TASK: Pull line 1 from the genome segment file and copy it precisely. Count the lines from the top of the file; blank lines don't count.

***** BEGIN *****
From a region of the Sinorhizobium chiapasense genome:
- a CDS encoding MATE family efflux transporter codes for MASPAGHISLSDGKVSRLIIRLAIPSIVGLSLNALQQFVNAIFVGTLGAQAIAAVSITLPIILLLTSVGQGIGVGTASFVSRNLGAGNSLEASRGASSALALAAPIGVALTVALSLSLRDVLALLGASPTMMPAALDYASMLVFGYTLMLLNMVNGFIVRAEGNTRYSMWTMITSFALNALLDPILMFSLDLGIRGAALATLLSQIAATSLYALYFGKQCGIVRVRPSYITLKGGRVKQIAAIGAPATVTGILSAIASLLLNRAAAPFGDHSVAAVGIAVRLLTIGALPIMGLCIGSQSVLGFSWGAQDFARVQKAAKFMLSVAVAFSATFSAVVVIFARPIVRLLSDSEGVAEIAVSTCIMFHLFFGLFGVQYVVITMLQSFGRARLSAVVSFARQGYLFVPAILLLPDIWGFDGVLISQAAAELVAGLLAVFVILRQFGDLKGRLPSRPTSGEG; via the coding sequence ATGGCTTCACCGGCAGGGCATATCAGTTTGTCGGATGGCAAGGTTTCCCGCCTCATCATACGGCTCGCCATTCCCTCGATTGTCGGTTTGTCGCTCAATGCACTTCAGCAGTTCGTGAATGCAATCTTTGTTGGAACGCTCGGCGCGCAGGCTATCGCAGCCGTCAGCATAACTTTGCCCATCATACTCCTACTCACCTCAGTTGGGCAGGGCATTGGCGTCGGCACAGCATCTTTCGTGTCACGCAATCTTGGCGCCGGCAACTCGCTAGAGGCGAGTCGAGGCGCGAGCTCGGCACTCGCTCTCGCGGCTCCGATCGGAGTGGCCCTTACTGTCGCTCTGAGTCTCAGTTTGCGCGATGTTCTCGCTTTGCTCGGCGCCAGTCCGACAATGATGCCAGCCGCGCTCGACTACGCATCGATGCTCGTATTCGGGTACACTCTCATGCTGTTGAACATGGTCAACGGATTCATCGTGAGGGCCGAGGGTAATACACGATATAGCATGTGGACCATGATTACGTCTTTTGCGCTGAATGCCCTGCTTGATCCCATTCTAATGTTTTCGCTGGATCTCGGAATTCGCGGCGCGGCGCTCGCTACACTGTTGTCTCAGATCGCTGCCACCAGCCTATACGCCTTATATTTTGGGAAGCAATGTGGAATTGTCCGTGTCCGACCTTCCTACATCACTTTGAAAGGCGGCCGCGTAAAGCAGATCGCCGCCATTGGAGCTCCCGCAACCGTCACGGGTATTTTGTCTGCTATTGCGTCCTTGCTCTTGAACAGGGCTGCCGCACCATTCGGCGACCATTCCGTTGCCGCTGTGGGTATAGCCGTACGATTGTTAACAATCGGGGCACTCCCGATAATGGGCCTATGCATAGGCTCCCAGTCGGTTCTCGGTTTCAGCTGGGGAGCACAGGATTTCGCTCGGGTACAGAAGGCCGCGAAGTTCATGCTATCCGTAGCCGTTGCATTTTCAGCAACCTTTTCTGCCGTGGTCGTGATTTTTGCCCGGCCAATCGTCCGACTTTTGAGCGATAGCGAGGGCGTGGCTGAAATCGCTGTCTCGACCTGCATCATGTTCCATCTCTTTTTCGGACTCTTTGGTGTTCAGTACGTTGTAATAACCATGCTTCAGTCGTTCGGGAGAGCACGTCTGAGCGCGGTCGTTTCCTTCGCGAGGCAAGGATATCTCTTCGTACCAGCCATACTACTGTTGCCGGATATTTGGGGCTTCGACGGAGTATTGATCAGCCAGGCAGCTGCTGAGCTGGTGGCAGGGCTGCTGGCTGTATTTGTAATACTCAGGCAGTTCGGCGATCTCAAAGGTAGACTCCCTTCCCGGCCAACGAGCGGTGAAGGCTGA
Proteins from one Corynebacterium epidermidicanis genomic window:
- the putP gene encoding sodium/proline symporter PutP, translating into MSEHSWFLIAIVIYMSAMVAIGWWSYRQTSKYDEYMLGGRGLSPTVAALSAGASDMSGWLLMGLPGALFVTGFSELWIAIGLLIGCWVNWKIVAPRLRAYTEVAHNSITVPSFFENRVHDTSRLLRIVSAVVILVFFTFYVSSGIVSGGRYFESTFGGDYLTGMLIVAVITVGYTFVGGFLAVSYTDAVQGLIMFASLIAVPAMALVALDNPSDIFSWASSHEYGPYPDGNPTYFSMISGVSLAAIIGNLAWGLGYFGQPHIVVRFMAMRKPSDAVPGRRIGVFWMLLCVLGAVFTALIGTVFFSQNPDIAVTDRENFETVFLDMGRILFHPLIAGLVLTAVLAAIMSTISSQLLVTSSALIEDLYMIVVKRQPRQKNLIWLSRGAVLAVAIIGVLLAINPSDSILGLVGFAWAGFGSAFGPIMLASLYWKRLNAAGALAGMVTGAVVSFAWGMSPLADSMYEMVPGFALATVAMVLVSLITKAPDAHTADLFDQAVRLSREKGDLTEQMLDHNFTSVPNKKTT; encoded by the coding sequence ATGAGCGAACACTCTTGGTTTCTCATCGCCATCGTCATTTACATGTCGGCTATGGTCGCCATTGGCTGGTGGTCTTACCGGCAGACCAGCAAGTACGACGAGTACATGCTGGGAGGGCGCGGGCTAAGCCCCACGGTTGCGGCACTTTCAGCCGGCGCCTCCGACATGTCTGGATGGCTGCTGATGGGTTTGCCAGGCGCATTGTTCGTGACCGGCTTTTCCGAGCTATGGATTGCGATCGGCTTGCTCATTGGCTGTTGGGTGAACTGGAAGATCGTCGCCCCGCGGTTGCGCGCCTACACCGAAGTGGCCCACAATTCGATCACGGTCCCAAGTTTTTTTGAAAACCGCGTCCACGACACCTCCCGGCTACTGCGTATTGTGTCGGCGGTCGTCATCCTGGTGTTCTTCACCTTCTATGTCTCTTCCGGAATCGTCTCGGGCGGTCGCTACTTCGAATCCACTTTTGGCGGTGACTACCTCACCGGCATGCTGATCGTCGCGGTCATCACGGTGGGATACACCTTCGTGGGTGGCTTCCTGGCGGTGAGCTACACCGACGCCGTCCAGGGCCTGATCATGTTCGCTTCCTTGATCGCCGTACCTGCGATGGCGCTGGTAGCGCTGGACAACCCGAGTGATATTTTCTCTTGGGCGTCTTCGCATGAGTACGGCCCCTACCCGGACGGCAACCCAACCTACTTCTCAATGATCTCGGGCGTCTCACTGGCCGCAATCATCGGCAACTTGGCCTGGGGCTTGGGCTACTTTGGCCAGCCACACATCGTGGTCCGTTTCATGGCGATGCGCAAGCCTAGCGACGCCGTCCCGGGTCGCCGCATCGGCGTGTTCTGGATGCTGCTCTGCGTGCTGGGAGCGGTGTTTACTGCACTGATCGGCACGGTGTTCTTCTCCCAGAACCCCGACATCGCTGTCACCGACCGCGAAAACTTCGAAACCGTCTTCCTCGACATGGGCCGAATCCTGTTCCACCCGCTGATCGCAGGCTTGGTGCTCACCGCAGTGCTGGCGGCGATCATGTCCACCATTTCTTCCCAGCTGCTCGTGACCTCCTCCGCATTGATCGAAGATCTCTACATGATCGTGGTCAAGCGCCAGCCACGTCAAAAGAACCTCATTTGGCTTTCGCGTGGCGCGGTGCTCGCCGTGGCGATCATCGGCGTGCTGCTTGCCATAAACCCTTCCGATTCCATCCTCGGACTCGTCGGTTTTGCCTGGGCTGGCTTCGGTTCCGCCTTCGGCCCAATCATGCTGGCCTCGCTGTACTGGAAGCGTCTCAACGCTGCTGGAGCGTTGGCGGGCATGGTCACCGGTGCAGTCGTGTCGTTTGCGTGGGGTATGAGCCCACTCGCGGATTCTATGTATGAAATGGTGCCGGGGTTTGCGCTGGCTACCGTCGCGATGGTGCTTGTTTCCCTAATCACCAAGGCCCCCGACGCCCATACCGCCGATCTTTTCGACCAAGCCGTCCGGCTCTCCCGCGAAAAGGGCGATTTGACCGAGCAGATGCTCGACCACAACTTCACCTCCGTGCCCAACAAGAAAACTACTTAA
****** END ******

From a region of the Sinorhizobium chiapasense genome: